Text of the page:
Mortgage rates are back to the highest level in a month, and if news from the U.S. economy stays positive, they could edge ever higher. While the brief drop a few weeks ago, due to concerns over global economic growth, may already seem like a distant memory, we should take a hard look back nonetheless.
In early October, the average rate on the 30-year fixed conforming mortgage ($417,000 or less) fell below that psychologically significant 4 percent level. It’s back above that now, but just that inch below was enough to reveal the underbelly of the housing beast.
1. While the drop itself was not huge, it pushed thousands of potential borrowers off the fence to refinance. Applications to refinance jumped more than 20 percent in just one week, according to the Mortgage Bankers Association. That tells us that there is still a large cohort able to refinance. The common myth was that anyone who could benefit already refinanced over a year ago, when rates were in the lower 3 percent range. The recent rate reductions added 1.4 million borrowers to the “refinanceable” population, according to a new report from Black Knight Financial Services, which estimates that at least 7.4 million 30-year loans could now benefit by refinancing.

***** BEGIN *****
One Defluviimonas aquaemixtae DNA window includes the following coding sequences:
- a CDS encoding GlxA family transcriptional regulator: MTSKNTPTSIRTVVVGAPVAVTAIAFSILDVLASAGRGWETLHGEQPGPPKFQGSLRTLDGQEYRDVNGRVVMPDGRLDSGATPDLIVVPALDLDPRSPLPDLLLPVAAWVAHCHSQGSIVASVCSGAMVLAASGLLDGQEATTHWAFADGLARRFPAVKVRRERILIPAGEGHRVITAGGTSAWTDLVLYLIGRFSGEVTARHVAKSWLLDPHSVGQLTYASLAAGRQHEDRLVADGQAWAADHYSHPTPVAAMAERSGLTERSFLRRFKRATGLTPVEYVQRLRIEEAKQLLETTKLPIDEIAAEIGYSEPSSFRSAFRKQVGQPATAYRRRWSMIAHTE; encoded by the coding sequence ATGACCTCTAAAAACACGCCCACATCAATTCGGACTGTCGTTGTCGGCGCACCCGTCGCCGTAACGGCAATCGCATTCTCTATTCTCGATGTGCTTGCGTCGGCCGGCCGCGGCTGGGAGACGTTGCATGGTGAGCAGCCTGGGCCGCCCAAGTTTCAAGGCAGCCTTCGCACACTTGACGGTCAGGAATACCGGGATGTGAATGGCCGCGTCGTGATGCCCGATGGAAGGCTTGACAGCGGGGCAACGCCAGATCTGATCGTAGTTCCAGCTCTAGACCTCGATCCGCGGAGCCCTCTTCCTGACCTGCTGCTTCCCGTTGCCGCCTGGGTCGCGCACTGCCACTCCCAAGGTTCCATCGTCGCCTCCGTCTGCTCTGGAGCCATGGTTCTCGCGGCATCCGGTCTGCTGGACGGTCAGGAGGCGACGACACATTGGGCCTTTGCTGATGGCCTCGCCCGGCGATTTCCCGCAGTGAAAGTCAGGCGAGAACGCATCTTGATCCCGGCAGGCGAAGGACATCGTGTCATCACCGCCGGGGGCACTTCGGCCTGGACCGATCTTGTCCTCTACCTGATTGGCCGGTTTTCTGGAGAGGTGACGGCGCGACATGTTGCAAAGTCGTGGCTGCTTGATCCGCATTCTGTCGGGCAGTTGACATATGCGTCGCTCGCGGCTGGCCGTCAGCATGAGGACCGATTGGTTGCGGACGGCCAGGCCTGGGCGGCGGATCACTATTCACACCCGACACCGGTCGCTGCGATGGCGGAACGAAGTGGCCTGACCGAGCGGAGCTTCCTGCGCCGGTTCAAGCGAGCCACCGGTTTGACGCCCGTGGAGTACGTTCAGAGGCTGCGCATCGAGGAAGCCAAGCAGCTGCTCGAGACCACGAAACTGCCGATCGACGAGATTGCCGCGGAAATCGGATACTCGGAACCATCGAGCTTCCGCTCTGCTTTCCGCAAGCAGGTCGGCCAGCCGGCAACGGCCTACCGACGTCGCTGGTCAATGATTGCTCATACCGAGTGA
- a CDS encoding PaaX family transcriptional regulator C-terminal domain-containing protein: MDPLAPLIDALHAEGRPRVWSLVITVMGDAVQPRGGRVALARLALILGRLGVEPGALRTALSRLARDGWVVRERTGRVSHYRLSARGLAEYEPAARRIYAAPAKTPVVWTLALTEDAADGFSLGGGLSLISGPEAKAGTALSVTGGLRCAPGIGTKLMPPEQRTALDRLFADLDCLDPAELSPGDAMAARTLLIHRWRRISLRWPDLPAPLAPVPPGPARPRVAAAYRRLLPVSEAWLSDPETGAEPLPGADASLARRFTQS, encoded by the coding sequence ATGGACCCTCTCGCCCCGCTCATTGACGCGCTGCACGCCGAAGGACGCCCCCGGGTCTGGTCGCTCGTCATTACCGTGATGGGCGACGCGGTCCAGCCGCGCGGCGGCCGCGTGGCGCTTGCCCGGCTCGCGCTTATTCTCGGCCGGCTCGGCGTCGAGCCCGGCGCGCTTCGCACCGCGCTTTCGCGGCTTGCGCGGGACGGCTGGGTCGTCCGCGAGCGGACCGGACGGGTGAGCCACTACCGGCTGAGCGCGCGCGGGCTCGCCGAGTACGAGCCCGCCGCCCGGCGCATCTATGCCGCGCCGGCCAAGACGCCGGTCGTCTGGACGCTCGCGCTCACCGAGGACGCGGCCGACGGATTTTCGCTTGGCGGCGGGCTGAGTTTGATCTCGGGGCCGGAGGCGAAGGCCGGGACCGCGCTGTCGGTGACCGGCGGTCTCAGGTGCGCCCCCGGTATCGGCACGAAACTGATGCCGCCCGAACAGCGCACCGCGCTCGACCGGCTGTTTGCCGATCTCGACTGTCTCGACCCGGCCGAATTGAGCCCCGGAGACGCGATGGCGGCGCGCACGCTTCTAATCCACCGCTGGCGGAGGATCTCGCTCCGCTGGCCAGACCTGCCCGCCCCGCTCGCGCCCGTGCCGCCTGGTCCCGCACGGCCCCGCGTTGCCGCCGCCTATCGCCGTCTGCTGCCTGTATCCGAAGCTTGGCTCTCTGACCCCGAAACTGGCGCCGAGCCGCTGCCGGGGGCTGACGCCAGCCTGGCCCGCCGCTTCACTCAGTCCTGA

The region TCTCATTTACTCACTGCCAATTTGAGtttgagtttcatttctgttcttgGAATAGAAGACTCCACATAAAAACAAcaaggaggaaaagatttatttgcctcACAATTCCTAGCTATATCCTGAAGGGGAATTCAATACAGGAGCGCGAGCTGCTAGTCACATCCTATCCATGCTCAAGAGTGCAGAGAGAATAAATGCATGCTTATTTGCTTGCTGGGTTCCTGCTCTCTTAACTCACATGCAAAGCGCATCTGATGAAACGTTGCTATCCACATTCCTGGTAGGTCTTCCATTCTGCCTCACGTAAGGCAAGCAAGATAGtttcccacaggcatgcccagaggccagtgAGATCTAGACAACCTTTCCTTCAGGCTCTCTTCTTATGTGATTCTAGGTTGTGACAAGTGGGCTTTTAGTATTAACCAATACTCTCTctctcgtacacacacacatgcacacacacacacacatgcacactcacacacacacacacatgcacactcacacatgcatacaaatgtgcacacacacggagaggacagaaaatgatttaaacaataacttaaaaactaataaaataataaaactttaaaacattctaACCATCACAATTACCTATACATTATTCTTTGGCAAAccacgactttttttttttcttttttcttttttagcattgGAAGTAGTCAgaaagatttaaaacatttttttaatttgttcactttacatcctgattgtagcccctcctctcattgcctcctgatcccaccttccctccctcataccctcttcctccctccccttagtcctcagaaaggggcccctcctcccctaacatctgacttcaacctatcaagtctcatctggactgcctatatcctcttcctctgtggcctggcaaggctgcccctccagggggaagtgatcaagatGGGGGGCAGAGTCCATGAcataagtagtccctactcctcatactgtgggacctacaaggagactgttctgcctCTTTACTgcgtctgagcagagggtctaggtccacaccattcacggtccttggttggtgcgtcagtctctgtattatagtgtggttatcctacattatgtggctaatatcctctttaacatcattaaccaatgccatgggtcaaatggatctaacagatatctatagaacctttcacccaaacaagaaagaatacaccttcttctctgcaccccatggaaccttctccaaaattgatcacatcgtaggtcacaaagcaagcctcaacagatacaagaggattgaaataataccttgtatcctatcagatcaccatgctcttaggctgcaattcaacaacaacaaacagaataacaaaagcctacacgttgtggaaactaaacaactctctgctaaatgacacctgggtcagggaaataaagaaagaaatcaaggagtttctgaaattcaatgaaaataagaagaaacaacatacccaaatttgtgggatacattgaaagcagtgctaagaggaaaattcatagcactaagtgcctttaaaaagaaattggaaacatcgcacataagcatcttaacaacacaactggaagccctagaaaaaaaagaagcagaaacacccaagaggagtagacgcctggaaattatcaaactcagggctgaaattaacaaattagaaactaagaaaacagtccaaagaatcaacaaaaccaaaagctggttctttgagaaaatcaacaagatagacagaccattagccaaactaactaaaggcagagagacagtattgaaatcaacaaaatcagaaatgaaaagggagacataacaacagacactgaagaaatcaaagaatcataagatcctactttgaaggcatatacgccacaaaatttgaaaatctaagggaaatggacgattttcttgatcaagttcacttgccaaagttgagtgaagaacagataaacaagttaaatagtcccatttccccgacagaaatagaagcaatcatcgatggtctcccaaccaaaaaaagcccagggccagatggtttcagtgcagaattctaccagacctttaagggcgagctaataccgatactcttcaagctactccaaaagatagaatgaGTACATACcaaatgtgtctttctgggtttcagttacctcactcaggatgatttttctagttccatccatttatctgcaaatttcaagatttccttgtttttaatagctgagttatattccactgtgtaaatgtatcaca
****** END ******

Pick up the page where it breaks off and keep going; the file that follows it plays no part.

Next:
2. The drop in rates did nothing to push potential homebuyers off the fence and into a home. Mortgage applications to purchase a home actually fell along with rates, and then rose this week when rates began climbing higher. A monthly survey of real estate agents by Credit Suisse found, “The recent move lower in rates (that has already partially reversed) did not drive incremental demand, though this could change over time if low rates persist.” How can this be? Because home buying today is not about rates; it’s about price and supply. The two are inextricably linked, and both have been moving more dramatically than normal lately. Buyers are either facing sticker shock or not finding what they want.